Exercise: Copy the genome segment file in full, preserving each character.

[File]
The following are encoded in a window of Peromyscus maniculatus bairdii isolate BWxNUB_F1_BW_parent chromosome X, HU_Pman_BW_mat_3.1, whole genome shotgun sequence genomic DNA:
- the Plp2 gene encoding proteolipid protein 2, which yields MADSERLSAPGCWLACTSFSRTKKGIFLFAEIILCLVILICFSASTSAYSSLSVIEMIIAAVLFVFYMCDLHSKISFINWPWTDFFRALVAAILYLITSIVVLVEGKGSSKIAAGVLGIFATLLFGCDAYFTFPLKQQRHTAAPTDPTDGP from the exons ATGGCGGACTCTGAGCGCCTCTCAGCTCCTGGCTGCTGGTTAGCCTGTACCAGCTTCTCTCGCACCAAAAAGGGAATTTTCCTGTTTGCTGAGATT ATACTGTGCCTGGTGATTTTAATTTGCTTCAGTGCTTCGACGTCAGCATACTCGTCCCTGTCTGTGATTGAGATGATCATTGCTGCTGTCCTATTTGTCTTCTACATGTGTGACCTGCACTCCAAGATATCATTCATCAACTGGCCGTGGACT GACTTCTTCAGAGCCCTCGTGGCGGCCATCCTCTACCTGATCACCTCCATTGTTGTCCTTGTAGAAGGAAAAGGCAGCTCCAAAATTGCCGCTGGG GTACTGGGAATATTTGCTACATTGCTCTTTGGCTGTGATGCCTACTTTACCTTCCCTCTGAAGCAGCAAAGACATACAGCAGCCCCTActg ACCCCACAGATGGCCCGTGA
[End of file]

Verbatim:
The following are encoded in a window of Peromyscus maniculatus bairdii isolate BWxNUB_F1_BW_parent chromosome X, HU_Pman_BW_mat_3.1, whole genome shotgun sequence genomic DNA:
- the Plp2 gene encoding proteolipid protein 2, which yields MADSERLSAPGCWLACTSFSRTKKGIFLFAEIILCLVILICFSASTSAYSSLSVIEMIIAAVLFVFYMCDLHSKISFINWPWTDFFRALVAAILYLITSIVVLVEGKGSSKIAAGVLGIFATLLFGCDAYFTFPLKQQRHTAAPTDPTDGP from the exons ATGGCGGACTCTGAGCGCCTCTCAGCTCCTGGCTGCTGGTTAGCCTGTACCAGCTTCTCTCGCACCAAAAAGGGAATTTTCCTGTTTGCTGAGATT ATACTGTGCCTGGTGATTTTAATTTGCTTCAGTGCTTCGACGTCAGCATACTCGTCCCTGTCTGTGATTGAGATGATCATTGCTGCTGTCCTATTTGTCTTCTACATGTGTGACCTGCACTCCAAGATATCATTCATCAACTGGCCGTGGACT GACTTCTTCAGAGCCCTCGTGGCGGCCATCCTCTACCTGATCACCTCCATTGTTGTCCTTGTAGAAGGAAAAGGCAGCTCCAAAATTGCCGCTGGG GTACTGGGAATATTTGCTACATTGCTCTTTGGCTGTGATGCCTACTTTACCTTCCCTCTGAAGCAGCAAAGACATACAGCAGCCCCTActg ACCCCACAGATGGCCCGTGA